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Bangladesh

ReliefWeb

This appeal to support the work on 'Sexual and Gender Based Violence (SGBV) in Humanitarian Crises' is in line with the International Federation of Red Cross and Red Crescent Societies (IFRC) and Red Cross Red Crescent National Societies' commitment to prevent and respond to sexual and gender-based violence (SGBV) in disasters and other emergencies as outlined in the 32nd International Red Cross and Red Crescent Movement Resolution (32IC/15/R3) on "Sexual and gender-based violence: Joint action on prevention and response" adopted in 2015.

UNHCR

Only the encouraging murmurs of a trainer who checks on their progress break the silence of the focused women. They are mainly widows or other women heading their households alone. Ranging in age from 18 to 40, most had never learned how to sew before.

UNHCR

A new training project in southeast Bangladesh to promote self-reliance among women in communities hosting refugees as well as among Rohingya refugee women has become operational in Cox's Bazar. The project is potentially a game-changer for women in these communities. It is being supported by UNHCR, the UN Refugee Agency.

UN Women

On the margins of the 63rd session of the Commission on the Status of Women, a high-level side event on "Accelerating the elimination of harmful practices to reap the demographic dividend in Africa" convened Member States, civil society, youth and development partners to discuss decisive measures to eliminate child marriage and female genital mutilation (FGM) across the continent.

Sexual and reproductive health care is an essential part of health care.
UNFPA

Across the world, choices are restricted for too many women, says UNFPA's flagship report, The State of World Population 2018, released today. The freedom to make decisions that affect one’s health and well-being is inextricably linked to reproductive rights. Where individuals and couples are unable to decide whether and when to have children, fertility rates are often high, making it harder for countries to provide essential services – including health care and education – that help people chart a path from poverty.

Rohingya refugees make their way down a footpath during a heavy monsoon downpour in Kutupalong refugee settlement, Cox's Bazar district.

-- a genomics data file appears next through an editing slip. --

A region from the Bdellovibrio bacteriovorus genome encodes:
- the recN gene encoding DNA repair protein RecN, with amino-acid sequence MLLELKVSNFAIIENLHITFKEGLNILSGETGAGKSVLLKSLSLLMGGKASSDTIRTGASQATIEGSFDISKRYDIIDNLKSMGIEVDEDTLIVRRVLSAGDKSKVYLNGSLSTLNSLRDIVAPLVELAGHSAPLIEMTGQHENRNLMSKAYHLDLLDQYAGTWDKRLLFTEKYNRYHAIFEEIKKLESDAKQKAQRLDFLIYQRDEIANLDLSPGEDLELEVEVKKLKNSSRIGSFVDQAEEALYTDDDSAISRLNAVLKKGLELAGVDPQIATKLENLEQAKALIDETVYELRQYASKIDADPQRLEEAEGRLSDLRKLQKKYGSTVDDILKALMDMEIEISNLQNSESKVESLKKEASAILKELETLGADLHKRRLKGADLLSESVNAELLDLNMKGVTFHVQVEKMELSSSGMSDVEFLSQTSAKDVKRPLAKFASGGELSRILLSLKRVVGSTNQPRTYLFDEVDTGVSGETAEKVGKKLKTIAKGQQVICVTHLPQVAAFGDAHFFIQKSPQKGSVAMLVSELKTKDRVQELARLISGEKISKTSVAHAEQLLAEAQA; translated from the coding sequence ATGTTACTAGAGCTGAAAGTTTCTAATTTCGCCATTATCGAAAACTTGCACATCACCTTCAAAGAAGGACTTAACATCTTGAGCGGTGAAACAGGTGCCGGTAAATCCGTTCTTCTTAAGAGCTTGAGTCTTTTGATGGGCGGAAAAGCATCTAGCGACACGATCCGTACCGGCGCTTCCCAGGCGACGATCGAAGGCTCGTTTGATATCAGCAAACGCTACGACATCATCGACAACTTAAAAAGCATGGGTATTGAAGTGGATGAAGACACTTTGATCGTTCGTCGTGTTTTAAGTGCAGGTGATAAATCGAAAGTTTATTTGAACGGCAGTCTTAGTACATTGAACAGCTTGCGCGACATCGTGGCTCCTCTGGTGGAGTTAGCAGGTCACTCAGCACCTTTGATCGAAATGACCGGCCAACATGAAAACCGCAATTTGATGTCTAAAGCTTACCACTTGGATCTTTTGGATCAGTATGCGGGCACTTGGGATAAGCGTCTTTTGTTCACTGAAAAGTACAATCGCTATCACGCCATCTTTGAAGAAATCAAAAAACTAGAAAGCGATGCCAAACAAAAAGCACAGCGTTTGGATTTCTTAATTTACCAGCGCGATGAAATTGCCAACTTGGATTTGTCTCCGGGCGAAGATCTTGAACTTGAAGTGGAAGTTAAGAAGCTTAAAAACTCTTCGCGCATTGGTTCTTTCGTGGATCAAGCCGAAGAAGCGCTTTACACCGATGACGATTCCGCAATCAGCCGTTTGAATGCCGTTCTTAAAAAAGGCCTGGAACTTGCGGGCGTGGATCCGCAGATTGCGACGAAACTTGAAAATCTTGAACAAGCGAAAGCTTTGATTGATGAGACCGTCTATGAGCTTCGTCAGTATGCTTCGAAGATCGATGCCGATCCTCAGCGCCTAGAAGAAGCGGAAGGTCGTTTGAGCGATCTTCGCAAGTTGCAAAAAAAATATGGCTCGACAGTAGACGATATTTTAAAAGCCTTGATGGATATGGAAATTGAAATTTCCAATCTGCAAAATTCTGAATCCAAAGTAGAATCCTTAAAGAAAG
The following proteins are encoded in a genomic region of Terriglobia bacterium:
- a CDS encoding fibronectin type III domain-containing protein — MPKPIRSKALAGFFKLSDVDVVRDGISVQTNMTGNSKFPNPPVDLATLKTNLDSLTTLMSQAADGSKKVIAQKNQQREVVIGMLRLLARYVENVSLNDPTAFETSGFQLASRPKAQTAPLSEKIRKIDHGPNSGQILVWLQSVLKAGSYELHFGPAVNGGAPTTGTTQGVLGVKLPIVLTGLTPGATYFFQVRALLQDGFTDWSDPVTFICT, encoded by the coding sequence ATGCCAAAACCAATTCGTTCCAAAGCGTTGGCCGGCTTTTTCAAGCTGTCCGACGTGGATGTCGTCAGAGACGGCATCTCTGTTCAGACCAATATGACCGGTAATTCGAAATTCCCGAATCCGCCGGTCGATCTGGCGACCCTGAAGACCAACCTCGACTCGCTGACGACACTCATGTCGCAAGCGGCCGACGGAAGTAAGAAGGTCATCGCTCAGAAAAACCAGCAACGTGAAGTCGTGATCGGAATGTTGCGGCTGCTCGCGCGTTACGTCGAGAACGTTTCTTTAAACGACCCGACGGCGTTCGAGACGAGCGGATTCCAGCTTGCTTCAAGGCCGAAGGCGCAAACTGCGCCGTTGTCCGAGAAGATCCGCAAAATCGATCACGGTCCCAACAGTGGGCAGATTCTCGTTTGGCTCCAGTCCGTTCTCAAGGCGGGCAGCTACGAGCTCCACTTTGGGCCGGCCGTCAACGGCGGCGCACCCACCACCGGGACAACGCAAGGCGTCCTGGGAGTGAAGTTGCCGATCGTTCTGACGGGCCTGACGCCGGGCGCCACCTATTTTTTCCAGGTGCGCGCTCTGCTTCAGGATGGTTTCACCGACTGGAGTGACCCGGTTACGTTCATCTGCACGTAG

UN News Centre

More than a year into the crisis in Cox's Bazar, the number of Rohingya refugees has reached nearly one million, with young girls in Bangladesh refugee camps sold into forced labour accounting for the largest group of trafficking victims, reported the UN Migration Agency (IOM) on Tuesday.

ReliefWeb

Young girls sold into forced labour are the largest group of trafficking victims identified by the UN Migration Agency (IOM) in Bangladesh’s Rohingya refugee camps. IOM counter-trafficking experts warn that more than a year into a crisis that has seen the number of Rohingya refugees in Cox’s Bazar soar to almost a million, more desperate families are sending their young daughters off into dangerous work situations because most households have no other way to earn money in the camps.

UNHCR

In the four days it took her family to flee from violence in Myanmar to safety in Bangladesh, 25-year-old Tahara endured a journey plagued by monsoon rains, armed forces and lack of food. When she crossed the border, UNHCR met her most urgent needs, including health care and nutrition for her four-month-old daughter Shahana.

Eight policewomen, representing different departments of Iraq's Ministry of Interior, attended the 2018 International Association of Women Police Conference in Calgary, Canada
ReliefWeb

As Iraq continues to face complex post-conflict challenges, the importance of an inclusive dialogue on peace and security is vital. Women are an important part of that discussion, and Iraq was the first Arab nation to issue a National Action Plan based on UN Resolution 1325 on Women, Peace and Security in 2014.

ReliefWeb

UNHCR is expanding cash-based assistance so that the millions of people that it serves can meet their needs in dignity, are protected and can become more resilient. Taking a bank card to a cash machine in Beirut, Syrian widow Manar Al Sayer taps in a PIN and withdraws a few Lebanese pounds.

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